In the previous post, I was very sleepy while typing it up and I really had not finished my thoughts before falling asleep. Any way I meant to finish up the post. After couple days though, I forgot what I was going to write.

There were some “insightful” thoughts while running the Devil Dog race. I really enjoyed myself out there. It was not just the race itself, but the days leading up to it and following it were so much “blessed” because of it.

*already mentioned was the race was harder than I anticipated due to the muddy/”hilly” terrain. It was not really hilly. We are talking about 50-100 ft and not thousands of feet. Maybe I was just not good at trail run. It was a race that took more out of me than what I imagine a 50K would. I believe it was even harder than the 50 miler Stone Mill I ran a few weeks back. I felt I needed more effort for this race than the previous one.

I think Eastern Divide was pretty tough. Morgantown Marathon was tough also. JFK50 too. JFK is in its own class. I just don’t have that much previous tough races to compare to. Devil Dog ranks just a bit below these.

*I already mentioned on lack of preparation coming in the race might be a factor in the previous post. It was not physical preparation, since I just did Stone Mill and I was still relatively fit. It was the mental preparation. I did not give the race much thoughts. I was going to just show up and wing it. I know I would finish it. I view 50k just like a “puny” marathon. By the way, no marathon is insignificant. I thought could finish one with my eyes close. Yet even in the first loop, I wish I could quit after one loop. Of course it was silly for me to quit as long as there is time on the clock. I did want to though.

Funny story was while in my second loop I tried to calculate the required pace for me to do to reach the end of the loop to start my final loop. But in my mind the race had 4 loops while actually only three. I was panicking that I would not have able to start on my fourth loop before the cutoff. Then somehow later realized that the next loop (the 3rd) would be my final loop and I would be an hour ahead of the cutoff. I was laughing my head off for the blooper.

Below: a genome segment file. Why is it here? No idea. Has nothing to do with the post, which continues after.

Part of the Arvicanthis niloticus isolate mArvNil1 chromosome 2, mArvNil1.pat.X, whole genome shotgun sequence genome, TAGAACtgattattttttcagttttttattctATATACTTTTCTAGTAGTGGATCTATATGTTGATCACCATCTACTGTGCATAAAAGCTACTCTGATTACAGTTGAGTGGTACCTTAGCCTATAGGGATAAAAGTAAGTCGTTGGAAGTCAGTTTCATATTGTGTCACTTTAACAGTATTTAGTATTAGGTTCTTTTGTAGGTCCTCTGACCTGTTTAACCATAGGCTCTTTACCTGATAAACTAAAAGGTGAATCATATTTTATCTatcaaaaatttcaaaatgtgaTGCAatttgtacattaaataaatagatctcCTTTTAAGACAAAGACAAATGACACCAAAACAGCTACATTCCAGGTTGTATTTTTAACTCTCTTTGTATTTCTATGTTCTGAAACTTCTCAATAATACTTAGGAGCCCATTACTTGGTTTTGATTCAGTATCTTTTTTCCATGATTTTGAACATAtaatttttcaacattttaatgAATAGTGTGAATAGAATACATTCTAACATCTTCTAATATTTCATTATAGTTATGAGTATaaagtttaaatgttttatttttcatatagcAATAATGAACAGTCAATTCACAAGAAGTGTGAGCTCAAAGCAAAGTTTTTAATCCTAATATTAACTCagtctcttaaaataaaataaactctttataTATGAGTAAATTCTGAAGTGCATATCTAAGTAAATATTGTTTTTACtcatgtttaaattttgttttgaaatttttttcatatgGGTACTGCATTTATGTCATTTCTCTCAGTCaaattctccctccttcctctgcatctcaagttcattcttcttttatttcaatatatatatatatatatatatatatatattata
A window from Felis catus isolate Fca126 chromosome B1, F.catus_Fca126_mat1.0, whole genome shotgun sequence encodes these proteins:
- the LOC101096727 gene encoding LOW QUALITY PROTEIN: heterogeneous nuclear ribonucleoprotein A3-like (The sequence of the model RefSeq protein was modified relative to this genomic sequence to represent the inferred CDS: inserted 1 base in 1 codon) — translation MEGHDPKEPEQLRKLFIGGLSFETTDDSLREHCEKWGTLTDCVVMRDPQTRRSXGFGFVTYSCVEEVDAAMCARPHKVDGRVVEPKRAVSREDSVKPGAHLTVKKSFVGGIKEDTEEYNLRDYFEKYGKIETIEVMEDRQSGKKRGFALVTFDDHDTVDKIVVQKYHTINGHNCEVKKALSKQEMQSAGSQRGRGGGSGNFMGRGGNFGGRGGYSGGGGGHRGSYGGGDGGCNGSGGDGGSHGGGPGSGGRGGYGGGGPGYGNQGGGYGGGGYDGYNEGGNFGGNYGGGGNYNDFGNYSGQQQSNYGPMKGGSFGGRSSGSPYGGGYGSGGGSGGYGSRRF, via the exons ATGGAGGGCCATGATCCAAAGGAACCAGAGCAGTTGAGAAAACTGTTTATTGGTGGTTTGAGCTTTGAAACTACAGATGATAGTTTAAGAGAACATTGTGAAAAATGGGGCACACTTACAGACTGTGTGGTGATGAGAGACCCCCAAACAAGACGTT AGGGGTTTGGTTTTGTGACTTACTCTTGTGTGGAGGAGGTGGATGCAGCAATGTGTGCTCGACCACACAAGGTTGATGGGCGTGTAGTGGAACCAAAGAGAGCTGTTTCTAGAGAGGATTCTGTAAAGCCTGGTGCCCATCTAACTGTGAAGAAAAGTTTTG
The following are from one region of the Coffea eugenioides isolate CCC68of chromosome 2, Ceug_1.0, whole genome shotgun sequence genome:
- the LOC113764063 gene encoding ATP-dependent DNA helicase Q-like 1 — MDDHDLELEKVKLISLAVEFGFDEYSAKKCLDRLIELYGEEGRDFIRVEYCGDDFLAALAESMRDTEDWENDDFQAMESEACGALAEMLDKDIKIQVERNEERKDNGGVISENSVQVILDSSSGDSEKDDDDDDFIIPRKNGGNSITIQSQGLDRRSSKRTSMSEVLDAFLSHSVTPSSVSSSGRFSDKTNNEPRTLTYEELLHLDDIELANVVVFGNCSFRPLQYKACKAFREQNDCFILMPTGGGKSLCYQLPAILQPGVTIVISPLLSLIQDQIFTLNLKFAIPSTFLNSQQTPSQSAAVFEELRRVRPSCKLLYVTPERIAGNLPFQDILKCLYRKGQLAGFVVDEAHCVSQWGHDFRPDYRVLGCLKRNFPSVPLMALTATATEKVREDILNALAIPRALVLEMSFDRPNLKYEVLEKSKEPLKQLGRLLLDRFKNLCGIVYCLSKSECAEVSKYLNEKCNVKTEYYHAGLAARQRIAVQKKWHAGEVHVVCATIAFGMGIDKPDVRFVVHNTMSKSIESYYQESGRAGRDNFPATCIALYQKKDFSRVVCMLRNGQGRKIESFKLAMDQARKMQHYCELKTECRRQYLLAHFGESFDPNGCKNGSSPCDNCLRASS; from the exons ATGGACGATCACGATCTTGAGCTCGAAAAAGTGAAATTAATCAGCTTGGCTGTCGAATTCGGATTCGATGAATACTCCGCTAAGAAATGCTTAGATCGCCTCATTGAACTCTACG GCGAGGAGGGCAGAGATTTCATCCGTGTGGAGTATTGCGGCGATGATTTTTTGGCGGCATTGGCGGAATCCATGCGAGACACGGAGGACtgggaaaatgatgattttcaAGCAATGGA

What got me was the speed. In your mind, you have certain pace or time you expect yourself to be able to run. Like I know, generally, I could do 5-6 miles in an hour, depending on the terrain. Devil Dog terrain was not that technical. There are a few challenging sections but most of the trail are smooth and easy to run on. There was an expectation that I could do it in about 5-6 hours once I got started. However, the reality was much different. By the third loop, I was basically dead or half dead. My pace was 2-3 mile then. The jarring difference kind of caught me by surprised.

I am not that into my performance. To me, it was just a long run that I need in order to build my body up for the 100 miler. Yet, what is kind of telling is a 25 miler run is only the first loop for a 100 miler. So basically I was done running after 25 miles. What worry me is how will I run the remaining 70-75 miles and not DNF. I had a probably unrealistic expectation of my body to handle the recovery aspect both during the race and after the race. Yet even that, I need to get my body ready for the much tougher run.